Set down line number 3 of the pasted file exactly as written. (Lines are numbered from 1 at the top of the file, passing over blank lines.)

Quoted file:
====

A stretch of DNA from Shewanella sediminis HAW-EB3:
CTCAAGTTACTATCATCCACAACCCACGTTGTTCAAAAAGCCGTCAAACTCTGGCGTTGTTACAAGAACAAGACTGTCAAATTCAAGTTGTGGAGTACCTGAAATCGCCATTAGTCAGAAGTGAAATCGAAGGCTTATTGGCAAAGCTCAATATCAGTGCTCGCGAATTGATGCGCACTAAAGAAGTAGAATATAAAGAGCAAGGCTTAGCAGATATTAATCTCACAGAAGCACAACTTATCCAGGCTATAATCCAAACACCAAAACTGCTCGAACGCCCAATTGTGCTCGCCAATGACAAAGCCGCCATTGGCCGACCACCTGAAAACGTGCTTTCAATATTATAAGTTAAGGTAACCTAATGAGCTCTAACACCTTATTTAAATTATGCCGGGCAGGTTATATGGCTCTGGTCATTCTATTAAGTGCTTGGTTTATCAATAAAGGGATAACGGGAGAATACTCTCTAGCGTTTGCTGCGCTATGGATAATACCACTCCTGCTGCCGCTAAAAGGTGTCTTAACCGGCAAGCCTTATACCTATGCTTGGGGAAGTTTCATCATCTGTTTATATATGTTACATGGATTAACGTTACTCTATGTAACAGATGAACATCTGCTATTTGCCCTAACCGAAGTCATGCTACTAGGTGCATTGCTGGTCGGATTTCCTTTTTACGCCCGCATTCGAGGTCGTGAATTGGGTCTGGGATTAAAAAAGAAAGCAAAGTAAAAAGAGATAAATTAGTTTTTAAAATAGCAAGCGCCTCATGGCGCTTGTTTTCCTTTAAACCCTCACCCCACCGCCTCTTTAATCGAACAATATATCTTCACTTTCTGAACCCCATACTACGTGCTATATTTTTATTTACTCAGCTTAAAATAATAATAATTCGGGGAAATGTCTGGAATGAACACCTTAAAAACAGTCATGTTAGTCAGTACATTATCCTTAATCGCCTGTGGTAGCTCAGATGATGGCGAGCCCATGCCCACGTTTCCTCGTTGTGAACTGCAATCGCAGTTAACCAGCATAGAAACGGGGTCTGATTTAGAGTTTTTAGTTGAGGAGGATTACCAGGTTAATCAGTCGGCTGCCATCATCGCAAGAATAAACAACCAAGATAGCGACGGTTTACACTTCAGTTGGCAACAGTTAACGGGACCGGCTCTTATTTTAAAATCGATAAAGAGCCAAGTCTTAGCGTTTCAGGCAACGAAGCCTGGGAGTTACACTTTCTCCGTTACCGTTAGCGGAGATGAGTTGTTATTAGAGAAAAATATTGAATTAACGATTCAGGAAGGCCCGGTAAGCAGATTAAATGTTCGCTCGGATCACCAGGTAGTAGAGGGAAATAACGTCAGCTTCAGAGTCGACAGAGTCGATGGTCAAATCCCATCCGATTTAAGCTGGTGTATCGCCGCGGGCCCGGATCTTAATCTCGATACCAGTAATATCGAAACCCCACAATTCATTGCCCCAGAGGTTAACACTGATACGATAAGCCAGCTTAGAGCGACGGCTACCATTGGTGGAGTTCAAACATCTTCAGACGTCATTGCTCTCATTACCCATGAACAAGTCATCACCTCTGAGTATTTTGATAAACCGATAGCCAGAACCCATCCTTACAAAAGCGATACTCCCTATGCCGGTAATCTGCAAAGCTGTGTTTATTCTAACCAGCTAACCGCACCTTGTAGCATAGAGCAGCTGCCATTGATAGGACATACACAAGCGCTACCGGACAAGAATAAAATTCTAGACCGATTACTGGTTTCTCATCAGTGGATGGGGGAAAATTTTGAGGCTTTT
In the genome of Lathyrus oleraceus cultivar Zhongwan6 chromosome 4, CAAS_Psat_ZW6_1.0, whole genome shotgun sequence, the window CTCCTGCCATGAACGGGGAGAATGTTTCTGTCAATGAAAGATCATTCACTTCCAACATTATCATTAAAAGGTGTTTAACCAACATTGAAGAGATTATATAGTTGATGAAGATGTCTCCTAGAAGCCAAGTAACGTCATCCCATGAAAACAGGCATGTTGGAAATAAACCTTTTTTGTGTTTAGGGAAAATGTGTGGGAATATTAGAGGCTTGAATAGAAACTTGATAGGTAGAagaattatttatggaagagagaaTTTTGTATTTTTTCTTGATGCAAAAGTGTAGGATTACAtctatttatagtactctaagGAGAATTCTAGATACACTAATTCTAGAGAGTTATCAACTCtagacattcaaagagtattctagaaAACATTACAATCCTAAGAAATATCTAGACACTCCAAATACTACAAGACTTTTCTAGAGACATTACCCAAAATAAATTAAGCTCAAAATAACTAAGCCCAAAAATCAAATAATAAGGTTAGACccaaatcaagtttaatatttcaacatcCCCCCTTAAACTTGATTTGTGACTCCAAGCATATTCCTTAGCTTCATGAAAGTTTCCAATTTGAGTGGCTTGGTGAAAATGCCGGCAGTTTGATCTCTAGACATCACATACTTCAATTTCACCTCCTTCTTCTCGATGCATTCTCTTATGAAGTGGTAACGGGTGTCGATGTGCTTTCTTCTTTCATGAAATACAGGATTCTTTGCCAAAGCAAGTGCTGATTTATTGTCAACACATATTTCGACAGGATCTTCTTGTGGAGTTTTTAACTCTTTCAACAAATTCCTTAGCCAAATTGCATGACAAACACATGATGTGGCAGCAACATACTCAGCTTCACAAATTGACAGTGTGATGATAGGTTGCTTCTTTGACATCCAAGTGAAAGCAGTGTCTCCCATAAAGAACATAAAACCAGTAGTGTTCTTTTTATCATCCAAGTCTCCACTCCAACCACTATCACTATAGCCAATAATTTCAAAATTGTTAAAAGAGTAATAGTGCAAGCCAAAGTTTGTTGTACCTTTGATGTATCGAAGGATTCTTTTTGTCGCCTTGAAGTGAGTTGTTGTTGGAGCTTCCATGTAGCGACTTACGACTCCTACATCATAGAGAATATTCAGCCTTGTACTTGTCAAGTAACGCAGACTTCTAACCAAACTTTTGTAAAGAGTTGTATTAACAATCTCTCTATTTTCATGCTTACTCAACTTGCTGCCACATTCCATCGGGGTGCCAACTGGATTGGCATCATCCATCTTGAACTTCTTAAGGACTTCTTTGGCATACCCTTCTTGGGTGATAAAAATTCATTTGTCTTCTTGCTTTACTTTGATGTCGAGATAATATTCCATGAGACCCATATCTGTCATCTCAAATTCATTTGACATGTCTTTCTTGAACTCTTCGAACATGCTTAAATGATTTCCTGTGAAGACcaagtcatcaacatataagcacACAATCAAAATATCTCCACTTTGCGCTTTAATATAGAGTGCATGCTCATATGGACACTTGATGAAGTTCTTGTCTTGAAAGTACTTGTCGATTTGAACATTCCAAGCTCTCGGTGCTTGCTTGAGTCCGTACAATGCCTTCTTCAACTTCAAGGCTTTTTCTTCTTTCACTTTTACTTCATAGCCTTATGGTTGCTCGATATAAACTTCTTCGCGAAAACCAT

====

In the genome of Lathyrus oleraceus cultivar Zhongwan6 chromosome 4, CAAS_Psat_ZW6_1.0, whole genome shotgun sequence, the window CTCCTGCCATGAACGGGGAGAATGTTTCTGTCAATGAAAGATCATTCACTTCCAACATTATCATTAAAAGGTGTTTAACCAACATTGAAGAGATTATATAGTTGATGAAGATGTCTCCTAGAAGCCAAGTAACGTCATCCCATGAAAACAGGCATGTTGGAAATAAACCTTTTTTGTGTTTAGGGAAAATGTGTGGGAATATTAGAGGCTTGAATAGAAACTTGATAGGTAGAagaattatttatggaagagagaaTTTTGTATTTTTTCTTGATGCAAAAGTGTAGGATTACAtctatttatagtactctaagGAGAATTCTAGATACACTAATTCTAGAGAGTTATCAACTCtagacattcaaagagtattctagaaAACATTACAATCCTAAGAAATATCTAGACACTCCAAATACTACAAGACTTTTCTAGAGACATTACCCAAAATAAATTAAGCTCAAAATAACTAAGCCCAAAAATCAAATAATAAGGTTAGACccaaatcaagtttaatatttcaacatcCCCCCTTAAACTTGATTTGTGACTCCAAGCATATTCCTTAGCTTCATGAAAGTTTCCAATTTGAGTGGCTTGGTGAAAATGCCGGCAGTTTGATCTCTAGACATCACATACTTCAATTTCACCTCCTTCTTCTCGATGCATTCTCTTATGAAGTGGTAACGGGTGTCGATGTGCTTTCTTCTTTCATGAAATACAGGATTCTTTGCCAAAGCAAGTGCTGATTTATTGTCAACACATATTTCGACAGGATCTTCTTGTGGAGTTTTTAACTCTTTCAACAAATTCCTTAGCCAAATTGCATGACAAACACATGATGTGGCAGCAACATACTCAGCTTCACAAATTGACAGTGTGATGATAGGTTGCTTCTTTGACATCCAAGTGAAAGCAGTGTCTCCCATAAAGAACATAAAACCAGTAGTGTTCTTTTTATCATCCAAGTCTCCACTCCAACCACTATCACTATAGCCAATAATTTCAAAATTGTTAAAAGAGTAATAGTGCAAGCCAAAGTTTGTTGTACCTTTGATGTATCGAAGGATTCTTTTTGTCGCCTTGAAGTGAGTTGTTGTTGGAGCTTCCATGTAGCGACTTACGACTCCTACATCATAGAGAATATTCAGCCTTGTACTTGTCAAGTAACGCAGACTTCTAACCAAACTTTTGTAAAGAGTTGTATTAACAATCTCTCTATTTTCATGCTTACTCAACTTGCTGCCACATTCCATCGGGGTGCCAACTGGATTGGCATCATCCATCTTGAACTTCTTAAGGACTTCTTTGGCATACCCTTCTTGGGTGATAAAAATTCATTTGTCTTCTTGCTTTACTTTGATGTCGAGATAATATTCCATGAGACCCATATCTGTCATCTCAAATTCATTTGACATGTCTTTCTTGAACTCTTCGAACATGCTTAAATGATTTCCTGTGAAGACcaagtcatcaacatataagcacACAATCAAAATATCTCCACTTTGCGCTTTAATATAGAGTGCATGCTCATATGGACACTTGATGAAGTTCTTGTCTTGAAAGTACTTGTCGATTTGAACATTCCAAGCTCTCGGTGCTTGCTTGAGTCCGTACAATGCCTTCTTCAACTTCAAGGCTTTTTCTTCTTTCACTTTTACTTCATAGCCTTATGGTTGCTCGATATAAACTTCTTCGCGAAAACCAT